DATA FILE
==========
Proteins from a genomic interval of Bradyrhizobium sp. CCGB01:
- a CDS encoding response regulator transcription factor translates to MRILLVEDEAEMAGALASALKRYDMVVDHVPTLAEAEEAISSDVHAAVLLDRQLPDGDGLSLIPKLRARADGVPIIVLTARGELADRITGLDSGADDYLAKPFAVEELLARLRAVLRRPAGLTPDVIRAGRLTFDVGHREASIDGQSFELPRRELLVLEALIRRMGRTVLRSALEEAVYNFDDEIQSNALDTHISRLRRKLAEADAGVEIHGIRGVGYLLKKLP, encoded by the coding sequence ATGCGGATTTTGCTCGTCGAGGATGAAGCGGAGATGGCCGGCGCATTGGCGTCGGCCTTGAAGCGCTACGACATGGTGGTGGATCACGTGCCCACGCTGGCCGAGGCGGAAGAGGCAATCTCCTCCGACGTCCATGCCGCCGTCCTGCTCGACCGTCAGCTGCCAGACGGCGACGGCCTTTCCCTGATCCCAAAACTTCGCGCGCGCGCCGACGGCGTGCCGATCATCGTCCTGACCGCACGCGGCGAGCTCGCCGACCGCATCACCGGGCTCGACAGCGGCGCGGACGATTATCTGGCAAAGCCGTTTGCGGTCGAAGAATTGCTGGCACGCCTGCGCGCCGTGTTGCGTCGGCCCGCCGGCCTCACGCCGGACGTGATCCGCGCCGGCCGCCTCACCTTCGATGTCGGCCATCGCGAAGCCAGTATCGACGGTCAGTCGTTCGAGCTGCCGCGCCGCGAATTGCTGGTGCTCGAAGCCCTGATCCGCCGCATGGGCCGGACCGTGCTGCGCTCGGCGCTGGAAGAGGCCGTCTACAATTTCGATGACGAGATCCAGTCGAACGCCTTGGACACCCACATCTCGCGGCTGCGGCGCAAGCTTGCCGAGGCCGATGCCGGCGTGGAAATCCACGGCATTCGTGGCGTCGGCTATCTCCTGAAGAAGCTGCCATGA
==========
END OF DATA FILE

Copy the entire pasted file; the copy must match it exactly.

Proteins from a genomic interval of Bradyrhizobium sp. CCGB01:
- a CDS encoding response regulator transcription factor translates to MRILLVEDEAEMAGALASALKRYDMVVDHVPTLAEAEEAISSDVHAAVLLDRQLPDGDGLSLIPKLRARADGVPIIVLTARGELADRITGLDSGADDYLAKPFAVEELLARLRAVLRRPAGLTPDVIRAGRLTFDVGHREASIDGQSFELPRRELLVLEALIRRMGRTVLRSALEEAVYNFDDEIQSNALDTHISRLRRKLAEADAGVEIHGIRGVGYLLKKLP, encoded by the coding sequence ATGCGGATTTTGCTCGTCGAGGATGAAGCGGAGATGGCCGGCGCATTGGCGTCGGCCTTGAAGCGCTACGACATGGTGGTGGATCACGTGCCCACGCTGGCCGAGGCGGAAGAGGCAATCTCCTCCGACGTCCATGCCGCCGTCCTGCTCGACCGTCAGCTGCCAGACGGCGACGGCCTTTCCCTGATCCCAAAACTTCGCGCGCGCGCCGACGGCGTGCCGATCATCGTCCTGACCGCACGCGGCGAGCTCGCCGACCGCATCACCGGGCTCGACAGCGGCGCGGACGATTATCTGGCAAAGCCGTTTGCGGTCGAAGAATTGCTGGCACGCCTGCGCGCCGTGTTGCGTCGGCCCGCCGGCCTCACGCCGGACGTGATCCGCGCCGGCCGCCTCACCTTCGATGTCGGCCATCGCGAAGCCAGTATCGACGGTCAGTCGTTCGAGCTGCCGCGCCGCGAATTGCTGGTGCTCGAAGCCCTGATCCGCCGCATGGGCCGGACCGTGCTGCGCTCGGCGCTGGAAGAGGCCGTCTACAATTTCGATGACGAGATCCAGTCGAACGCCTTGGACACCCACATCTCGCGGCTGCGGCGCAAGCTTGCCGAGGCCGATGCCGGCGTGGAAATCCACGGCATTCGTGGCGTCGGCTATCTCCTGAAGAAGCTGCCATGA